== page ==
Physician Associates and other Medical Associate Professionals

The role of the Physician Associate was created recently by the UK government as a potential solution to the workforce crisis created by the Modernising Medical Careers programme, which reduced the numbers of middle-grade doctors. University training programmes for PAs run across the UK, and they will soon join medical rotas in large numbers. We are told that in 10 years there will be 10,000 PAs working in the NHS. The role is ill-defined, but includes assessing patients, requesting investigations and creating management plans.

There is no specific trade union for PAs.

Other MAPs exist in smaller numbers in Surgery, Anaesthetics and Critical Care. Some groups have no direct entry, drawing only on highly qualified and experienced nurses. The Advanced Critical Care Practitioners are one such group. Some of these groups already have representation, many do not.

The Problem – We all need a union

It is important to separate the question of unionisation from your feelings about MAPs. It is no longer important whether you support or oppose PAs or MAPs as a concept. Individual interactions with PAs or other MAPs are irrelevant to the issue at hand. PAs exist.

They are workers. They are our colleagues. They are valued members of the Multi-Disciplinary Team. The concept of a PA comes from the USA, where it is a well-defined role separate to that of a doctor. In the UK, however, this is not the case – their roles often overlap with tasks traditionally performed by doctors. Their training, though shorter, is so similar that students share clinical skills sign-offs with medical students. NHS England has decided that their role is so similar to F1s that from August, PAs will be placed on some F1 tracks and rotas.

The current implementation of PAs by NHS managers and Universities has the potential for competition and conflict. We are already seeing concerns about training opportunities and worry about the poor differentiation of our roles by both professions. The position of the PA is also open to abuse. A person in a fluid role can be asked to take on more responsibility than they are trained or paid for. PAs have not yet been given prescribing rights or professional registration, yet they are asked to make management plans for patients. Doctors, who hold professional registration, must then ‘supervise’ and take the legal responsibility for these plans, without additional time. This situation is bad for PAs, for doctors, and for patients.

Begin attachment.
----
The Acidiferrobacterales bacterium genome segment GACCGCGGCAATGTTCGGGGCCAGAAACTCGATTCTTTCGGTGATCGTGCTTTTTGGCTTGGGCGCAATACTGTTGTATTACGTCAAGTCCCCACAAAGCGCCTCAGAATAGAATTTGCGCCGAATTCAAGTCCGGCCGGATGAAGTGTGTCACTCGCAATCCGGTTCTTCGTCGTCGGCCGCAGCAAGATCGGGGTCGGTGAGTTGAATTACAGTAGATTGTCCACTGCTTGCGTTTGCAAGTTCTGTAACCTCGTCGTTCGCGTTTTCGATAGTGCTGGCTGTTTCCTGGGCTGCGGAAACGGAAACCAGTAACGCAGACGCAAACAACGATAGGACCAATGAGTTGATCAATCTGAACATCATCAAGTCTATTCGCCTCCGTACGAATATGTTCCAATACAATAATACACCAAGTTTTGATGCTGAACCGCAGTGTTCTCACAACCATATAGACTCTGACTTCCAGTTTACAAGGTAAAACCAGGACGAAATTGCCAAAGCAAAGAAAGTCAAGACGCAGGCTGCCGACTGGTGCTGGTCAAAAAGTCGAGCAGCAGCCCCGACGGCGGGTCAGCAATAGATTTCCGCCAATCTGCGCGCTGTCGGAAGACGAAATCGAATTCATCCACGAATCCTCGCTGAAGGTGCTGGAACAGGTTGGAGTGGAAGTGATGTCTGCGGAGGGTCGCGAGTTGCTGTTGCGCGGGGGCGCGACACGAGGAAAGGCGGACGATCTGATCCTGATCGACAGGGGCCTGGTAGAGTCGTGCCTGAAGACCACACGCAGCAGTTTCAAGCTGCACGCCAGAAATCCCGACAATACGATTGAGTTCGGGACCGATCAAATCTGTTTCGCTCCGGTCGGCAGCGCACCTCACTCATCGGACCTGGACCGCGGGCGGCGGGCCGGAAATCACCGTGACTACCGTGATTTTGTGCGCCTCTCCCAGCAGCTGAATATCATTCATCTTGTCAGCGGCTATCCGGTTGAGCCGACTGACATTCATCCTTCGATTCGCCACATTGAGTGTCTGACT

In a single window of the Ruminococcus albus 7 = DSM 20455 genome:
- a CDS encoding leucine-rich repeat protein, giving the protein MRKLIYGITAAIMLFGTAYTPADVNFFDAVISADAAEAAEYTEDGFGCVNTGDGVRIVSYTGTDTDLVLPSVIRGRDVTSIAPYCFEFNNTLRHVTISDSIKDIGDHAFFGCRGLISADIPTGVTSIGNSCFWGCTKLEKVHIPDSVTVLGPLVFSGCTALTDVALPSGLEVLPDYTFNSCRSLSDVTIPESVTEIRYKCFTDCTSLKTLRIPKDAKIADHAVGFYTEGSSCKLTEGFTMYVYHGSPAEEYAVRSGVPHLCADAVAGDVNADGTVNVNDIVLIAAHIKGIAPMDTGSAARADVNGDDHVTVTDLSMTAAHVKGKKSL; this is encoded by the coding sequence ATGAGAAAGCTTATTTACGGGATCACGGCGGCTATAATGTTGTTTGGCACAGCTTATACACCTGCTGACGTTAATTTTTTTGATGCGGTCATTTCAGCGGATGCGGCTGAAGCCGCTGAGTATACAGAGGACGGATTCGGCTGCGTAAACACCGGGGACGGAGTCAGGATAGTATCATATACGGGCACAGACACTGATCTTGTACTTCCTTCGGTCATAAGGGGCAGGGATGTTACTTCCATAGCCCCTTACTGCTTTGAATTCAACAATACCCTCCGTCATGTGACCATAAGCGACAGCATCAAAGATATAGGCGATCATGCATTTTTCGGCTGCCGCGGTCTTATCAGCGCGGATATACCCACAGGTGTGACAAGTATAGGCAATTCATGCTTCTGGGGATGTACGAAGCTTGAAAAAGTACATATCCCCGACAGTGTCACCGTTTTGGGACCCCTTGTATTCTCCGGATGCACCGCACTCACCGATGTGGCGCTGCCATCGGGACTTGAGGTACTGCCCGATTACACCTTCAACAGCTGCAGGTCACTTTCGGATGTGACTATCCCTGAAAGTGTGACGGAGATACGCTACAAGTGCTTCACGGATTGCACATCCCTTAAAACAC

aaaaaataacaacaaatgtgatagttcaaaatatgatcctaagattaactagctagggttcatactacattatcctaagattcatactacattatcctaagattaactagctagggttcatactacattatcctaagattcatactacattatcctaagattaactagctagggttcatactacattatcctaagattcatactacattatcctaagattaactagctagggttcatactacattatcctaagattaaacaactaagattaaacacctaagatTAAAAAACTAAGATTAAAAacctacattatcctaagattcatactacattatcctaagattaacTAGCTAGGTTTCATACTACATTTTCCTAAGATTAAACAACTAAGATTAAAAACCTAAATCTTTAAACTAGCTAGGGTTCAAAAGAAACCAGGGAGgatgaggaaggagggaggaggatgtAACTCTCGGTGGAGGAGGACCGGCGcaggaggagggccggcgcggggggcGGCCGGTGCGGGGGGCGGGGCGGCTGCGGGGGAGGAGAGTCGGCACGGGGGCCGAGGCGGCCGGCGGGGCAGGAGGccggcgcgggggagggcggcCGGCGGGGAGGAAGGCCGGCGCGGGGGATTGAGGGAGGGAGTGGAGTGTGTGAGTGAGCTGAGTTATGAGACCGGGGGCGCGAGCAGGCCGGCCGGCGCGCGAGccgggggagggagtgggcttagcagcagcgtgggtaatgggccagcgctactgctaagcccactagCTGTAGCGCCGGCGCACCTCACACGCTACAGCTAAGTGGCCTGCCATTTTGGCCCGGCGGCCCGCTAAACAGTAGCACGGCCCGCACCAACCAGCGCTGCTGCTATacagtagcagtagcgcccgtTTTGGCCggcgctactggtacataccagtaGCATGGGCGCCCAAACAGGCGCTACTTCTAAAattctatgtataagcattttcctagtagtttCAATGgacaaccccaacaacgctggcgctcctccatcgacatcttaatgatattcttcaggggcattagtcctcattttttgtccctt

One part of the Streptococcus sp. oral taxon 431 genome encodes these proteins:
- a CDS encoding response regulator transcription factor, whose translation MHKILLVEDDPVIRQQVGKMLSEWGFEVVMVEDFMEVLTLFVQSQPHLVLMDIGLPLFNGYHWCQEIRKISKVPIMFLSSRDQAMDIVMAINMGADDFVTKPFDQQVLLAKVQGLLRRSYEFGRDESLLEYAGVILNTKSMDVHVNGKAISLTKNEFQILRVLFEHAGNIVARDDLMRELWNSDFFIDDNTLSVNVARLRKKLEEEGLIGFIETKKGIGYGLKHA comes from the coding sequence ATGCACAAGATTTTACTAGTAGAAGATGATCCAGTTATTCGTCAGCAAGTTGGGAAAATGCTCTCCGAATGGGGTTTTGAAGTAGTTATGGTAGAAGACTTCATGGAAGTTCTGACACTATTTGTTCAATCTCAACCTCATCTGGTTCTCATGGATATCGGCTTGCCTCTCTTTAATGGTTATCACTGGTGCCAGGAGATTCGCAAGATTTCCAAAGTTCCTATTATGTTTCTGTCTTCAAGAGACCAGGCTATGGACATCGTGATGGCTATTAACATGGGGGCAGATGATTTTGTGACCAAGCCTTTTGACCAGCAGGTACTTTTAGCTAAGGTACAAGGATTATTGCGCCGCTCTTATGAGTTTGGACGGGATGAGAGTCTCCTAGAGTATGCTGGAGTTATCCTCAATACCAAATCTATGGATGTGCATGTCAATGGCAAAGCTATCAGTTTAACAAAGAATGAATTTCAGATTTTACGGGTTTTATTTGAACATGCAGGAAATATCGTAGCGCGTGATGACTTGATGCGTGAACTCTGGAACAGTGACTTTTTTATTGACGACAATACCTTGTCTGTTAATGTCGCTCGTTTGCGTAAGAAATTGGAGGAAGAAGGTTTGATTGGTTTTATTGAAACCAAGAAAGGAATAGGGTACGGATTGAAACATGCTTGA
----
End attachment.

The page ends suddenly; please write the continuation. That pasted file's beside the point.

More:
Misplaced resentment is growing between the professions, but these problems were not created by PAs. These problems were created by the poor definition of their role and poor implementation – these are problems created by the government and managers and the fault lies with them. Without representation by a strong established union, PAs may find themselves mistreated and exploited to the detriment of themselves, doctors and patients.

The Royal College of Nursing (RCN) as a Model

Similar issues were raised by nurses when Healthcare Assistants, and more recently Nursing Associates, were introduced. The Royal College of Nursing, the trade union and professional association for nurses, decided that the smartest way to deal with these issues was not to argue worker vs worker, but to fight together as union vs government. The RCN recruited these new staff groups into their union and won proper definition of those new roles. This ensured that Nursing Associates could not be asked to take on responsibility that they weren’t trained for and protected the role of the Registered Nurse.

The RCN recruit and organise Nursing Associates and Healthcare Assistants without accepting that the roles are equivalent to that of a Registered Nurse. The RCN maintains its role as a trade union and as a professional association whilst accepting members that do not have professional registration.